The Bargellesi Collection

Written by  Ranieri Varese
The life-work of a collector of drawings who was also a distinguished scholar.
The story of art collections in Ferrara is still to be written. Any study that can go to join the rare contributions made so far and is capable of widening our knowledge of the life of the city in the past should be assessed in a positive light.
One of the emblematic initiatives, in this sense, was the Mostra di opere d'arte antica delle raccolte private ferraresi, which testified to the existence of numerous collections with a wealth of paintings and other material. One collection did not feature in the exhibition, the collection that was put together by Giacomo Bargellesi (1892-1979) and kept in his Milan home.

Born into an old Ferrarese family, Bargellesi soon began to acquire pictures and drawings. But he had one quality that set him apart from most contemporary collectors: his interest in the culture of the Estes was not restricted merely to collecting for the sake of it, he was also interested in making a study of his subject. His work is required reading for all those interested in the Ferrara atelier and Roberto Longhi himself had to quote him and take his opinions into account.

It was Bargellesi who, in 1928, brought together the fragments, then divided between Milan and London, of Tura's panel San Gerolamo, at one time in the city's Charterhouse. After the 1933 exhibition he wrote a long series of essays, which were later published in the volume Notizie di opere d'arte ferraresi (1955). These essays are constructed in accordance with a precise design: to reconstruct the story of the dispersion of the artistic patrimony of the Este family.
This was why he always noted the various changes of ownership of the works, with a view to building up a complete record of the collections as they were put together and dispersed. His cousin Angelo Bargellesi Severi told us of a remark Bargellesi had made late in life: «If I were twenty years younger, I would plan a work with this title: What there was in Ferrara when the Este family left the city. It would leave people ecstatic, amazed, dumbfounded».

It was in those years that he purchased some paintings of the Scuola ferrarese, but he was mainly interested in drawings. Nor did he look exclusively for those that referred directly to the Este patrimony, as he had done with pictures, instead his intention was to document all the schools active above all in Italy between the 16th and the 17th centuries.
There was no shortage of Ferrarese talent: it should suffice to mention Garofalo, Bononi, Guercino, or the modern artist Previati. He also chose numerous lesser figures, selected not for economic convenience, but for their value as witnesses to the day to day business of making art.

Bargellesi adopted Vasari's dictum that drawing is «the father of our three arts» and that «proceeding from the intellect it extracts from many things a universal judgement similar to the form, that is to say the idea, of all things in nature». The drawing is the painter's blueprint and thus becomes the instrument that makes it possible to understand the painting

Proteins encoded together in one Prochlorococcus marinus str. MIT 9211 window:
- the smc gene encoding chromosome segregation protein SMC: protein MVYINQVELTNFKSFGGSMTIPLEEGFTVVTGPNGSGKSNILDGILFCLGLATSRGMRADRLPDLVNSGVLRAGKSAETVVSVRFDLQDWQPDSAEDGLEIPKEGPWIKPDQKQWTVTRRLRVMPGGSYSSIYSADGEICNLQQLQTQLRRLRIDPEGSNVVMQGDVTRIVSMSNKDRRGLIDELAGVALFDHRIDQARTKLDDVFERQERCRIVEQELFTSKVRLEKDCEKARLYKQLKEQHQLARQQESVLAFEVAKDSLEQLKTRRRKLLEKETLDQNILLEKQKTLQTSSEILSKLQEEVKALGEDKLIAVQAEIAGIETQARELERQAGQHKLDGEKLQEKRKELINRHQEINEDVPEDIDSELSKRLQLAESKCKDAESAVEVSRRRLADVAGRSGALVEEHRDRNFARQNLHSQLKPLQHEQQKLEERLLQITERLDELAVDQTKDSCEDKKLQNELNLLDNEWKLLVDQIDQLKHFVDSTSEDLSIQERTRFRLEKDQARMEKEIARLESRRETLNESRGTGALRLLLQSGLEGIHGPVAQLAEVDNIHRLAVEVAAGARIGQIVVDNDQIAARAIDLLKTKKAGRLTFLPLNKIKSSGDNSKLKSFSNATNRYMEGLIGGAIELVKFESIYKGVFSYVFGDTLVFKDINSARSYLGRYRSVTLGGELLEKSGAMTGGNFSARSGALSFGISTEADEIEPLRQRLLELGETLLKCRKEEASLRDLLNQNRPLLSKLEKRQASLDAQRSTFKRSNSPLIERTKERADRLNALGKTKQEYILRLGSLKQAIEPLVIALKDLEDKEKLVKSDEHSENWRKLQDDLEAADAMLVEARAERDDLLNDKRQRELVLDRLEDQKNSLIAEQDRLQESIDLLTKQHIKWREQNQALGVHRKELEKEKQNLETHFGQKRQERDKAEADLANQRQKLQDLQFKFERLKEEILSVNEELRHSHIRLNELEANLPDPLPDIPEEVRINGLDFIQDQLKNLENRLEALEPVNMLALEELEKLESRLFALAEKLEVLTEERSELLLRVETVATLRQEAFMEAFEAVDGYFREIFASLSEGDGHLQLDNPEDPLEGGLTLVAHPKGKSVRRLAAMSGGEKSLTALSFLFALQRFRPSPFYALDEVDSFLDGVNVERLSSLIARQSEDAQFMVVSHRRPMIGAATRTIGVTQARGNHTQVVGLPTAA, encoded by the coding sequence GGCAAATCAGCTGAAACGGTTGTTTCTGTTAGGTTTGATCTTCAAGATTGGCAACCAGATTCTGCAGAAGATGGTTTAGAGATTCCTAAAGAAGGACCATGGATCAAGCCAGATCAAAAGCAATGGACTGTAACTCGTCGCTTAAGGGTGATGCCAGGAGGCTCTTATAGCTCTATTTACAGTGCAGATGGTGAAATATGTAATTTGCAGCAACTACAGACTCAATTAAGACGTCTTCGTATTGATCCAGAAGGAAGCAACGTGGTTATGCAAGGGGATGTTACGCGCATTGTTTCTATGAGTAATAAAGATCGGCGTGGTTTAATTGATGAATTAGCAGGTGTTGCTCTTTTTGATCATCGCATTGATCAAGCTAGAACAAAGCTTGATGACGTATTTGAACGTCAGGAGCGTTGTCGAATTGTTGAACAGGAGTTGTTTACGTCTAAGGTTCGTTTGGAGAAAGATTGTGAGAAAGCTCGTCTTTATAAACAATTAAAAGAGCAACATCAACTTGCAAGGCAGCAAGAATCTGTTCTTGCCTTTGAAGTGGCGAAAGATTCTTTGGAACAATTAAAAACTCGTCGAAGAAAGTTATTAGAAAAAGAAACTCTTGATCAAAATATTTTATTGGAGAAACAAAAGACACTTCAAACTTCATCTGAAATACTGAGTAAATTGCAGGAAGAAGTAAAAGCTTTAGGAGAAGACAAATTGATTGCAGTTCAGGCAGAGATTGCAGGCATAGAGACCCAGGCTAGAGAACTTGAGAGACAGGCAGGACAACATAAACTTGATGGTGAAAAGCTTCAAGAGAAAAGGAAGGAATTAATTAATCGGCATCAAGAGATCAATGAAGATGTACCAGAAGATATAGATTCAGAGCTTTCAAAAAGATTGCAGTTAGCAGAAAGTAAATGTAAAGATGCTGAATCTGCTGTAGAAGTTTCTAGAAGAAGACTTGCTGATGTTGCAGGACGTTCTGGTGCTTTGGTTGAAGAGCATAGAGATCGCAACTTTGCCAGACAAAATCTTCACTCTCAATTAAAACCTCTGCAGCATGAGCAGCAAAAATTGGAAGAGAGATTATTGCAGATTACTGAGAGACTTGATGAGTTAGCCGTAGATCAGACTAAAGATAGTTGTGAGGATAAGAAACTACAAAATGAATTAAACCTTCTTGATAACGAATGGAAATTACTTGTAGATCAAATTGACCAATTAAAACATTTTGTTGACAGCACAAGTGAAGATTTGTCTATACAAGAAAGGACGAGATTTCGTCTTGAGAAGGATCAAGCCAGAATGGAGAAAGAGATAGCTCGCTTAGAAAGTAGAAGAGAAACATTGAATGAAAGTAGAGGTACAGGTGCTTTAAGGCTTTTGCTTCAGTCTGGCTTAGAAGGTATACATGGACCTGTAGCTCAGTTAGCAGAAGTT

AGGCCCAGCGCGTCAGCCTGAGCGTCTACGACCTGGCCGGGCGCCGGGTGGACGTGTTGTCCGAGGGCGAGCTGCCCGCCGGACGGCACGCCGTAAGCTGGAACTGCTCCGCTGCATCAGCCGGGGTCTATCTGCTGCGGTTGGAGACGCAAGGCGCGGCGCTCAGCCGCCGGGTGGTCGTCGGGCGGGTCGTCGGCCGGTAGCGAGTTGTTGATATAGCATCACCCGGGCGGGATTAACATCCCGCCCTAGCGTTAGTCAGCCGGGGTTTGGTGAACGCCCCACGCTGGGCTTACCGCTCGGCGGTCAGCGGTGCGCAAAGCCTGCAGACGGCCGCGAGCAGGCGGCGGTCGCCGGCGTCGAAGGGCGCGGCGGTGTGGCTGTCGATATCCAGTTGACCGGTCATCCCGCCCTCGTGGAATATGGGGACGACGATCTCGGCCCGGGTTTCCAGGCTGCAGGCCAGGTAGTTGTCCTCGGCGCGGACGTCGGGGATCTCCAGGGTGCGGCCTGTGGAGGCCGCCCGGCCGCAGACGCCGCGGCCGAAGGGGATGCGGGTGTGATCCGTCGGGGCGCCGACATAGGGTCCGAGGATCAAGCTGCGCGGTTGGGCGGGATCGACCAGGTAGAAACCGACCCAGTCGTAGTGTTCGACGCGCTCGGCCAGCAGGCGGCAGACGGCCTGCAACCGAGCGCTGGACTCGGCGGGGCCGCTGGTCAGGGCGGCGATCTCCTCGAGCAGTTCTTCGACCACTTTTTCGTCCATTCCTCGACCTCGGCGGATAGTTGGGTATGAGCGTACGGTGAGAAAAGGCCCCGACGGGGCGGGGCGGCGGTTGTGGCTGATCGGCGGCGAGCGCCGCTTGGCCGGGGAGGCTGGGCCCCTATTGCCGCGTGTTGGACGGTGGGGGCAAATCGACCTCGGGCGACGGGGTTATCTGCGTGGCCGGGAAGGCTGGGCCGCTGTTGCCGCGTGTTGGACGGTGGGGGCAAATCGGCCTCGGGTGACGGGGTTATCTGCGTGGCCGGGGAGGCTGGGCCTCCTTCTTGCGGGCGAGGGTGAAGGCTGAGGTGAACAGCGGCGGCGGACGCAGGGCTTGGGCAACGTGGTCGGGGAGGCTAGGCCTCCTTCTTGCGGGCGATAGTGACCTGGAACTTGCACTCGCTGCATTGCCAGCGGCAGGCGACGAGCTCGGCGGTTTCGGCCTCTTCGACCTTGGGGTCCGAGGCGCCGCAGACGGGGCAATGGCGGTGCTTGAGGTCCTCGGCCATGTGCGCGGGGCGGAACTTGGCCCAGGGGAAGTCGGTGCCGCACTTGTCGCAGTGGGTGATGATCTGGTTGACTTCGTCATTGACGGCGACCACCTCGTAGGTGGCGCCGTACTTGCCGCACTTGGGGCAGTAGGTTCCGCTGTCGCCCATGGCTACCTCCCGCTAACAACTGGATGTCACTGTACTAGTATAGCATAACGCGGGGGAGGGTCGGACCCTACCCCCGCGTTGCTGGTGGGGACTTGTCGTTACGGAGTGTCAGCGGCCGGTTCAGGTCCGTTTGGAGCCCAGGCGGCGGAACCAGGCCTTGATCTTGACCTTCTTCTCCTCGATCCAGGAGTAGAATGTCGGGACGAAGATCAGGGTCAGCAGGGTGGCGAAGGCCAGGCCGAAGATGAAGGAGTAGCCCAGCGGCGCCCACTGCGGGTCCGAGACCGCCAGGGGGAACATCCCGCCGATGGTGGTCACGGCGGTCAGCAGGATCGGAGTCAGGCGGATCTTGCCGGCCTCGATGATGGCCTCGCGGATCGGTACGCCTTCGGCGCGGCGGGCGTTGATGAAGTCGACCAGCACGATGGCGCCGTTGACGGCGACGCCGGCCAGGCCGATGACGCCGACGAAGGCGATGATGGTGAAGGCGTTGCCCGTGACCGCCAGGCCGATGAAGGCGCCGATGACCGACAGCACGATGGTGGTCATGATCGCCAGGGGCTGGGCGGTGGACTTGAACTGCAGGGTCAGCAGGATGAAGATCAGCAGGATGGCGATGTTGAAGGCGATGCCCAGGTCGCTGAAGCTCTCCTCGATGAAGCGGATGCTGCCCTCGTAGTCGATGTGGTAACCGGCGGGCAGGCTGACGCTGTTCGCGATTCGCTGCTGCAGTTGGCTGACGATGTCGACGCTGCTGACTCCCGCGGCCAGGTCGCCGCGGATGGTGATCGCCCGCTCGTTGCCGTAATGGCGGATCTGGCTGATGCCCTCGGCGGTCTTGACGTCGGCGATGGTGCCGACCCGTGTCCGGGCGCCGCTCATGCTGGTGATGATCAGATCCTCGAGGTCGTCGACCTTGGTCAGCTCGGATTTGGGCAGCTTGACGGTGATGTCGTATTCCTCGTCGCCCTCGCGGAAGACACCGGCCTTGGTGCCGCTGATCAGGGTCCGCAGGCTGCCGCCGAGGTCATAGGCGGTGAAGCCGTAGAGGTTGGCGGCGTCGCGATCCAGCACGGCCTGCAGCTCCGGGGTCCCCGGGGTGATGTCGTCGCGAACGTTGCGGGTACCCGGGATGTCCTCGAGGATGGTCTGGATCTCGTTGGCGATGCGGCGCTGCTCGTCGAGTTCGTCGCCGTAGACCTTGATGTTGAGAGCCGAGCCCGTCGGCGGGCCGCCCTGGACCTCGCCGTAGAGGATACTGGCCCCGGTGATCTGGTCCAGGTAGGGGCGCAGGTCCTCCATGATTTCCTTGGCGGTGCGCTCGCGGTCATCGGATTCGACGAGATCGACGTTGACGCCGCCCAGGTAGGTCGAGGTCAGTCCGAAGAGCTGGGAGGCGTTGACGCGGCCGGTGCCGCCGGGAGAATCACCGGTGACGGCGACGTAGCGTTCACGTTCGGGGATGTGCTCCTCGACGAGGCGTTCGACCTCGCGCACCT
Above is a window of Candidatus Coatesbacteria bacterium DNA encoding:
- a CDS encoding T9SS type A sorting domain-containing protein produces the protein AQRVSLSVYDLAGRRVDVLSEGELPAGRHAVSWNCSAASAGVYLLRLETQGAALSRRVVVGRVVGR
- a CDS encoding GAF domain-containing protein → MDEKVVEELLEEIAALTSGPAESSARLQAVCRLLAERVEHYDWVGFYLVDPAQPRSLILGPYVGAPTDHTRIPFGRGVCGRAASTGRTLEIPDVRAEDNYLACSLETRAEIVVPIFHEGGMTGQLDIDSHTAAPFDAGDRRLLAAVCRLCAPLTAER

In order to explain his decision to devote himself above all to the collection of these drawings I think it may be useful to start with a quotation from Bargellesi himself.
«The drawing that fixes on the paper the essential lines of the composition in a few concise strokes at the very moment in which it takes shape in the artist's mind is always pregnant with suggestion. When the drawing is then linked to finished paintings that are still extant, its revelatory aspects assume a fascinating significance, capable of casting some light on that ever mysterious atmosphere that surrounds the creation of a work of art.

This is both because it fixes the artist's first idea, and because it allows us to discover the successive phases of elaboration as the artist works on the diverse variations and modifications that lead to the final work».
This critical conviction provided the impetus to collect well over a hundred drawings. Each of these is accompanied by a file that shows changes in ownership, the various attributions, the theme, and links with known works, while subsequent additions take account of fresh studies as these came along.

Ferrara does not possess important collections of drawings. That of Giacomo Bargellesi is the only major collection whose scope extends to the documentation of general situations with significant and valuable examples. It sprang from within the culture of Ferrara despite the fact that its owner put it together and kept it elsewhere.
One can hardly avoid expressing the hope that the entire collection will be carefully studied and that it shall finally be made accessible to the public, at least temporarily, by means of a catalogue or an exhibition.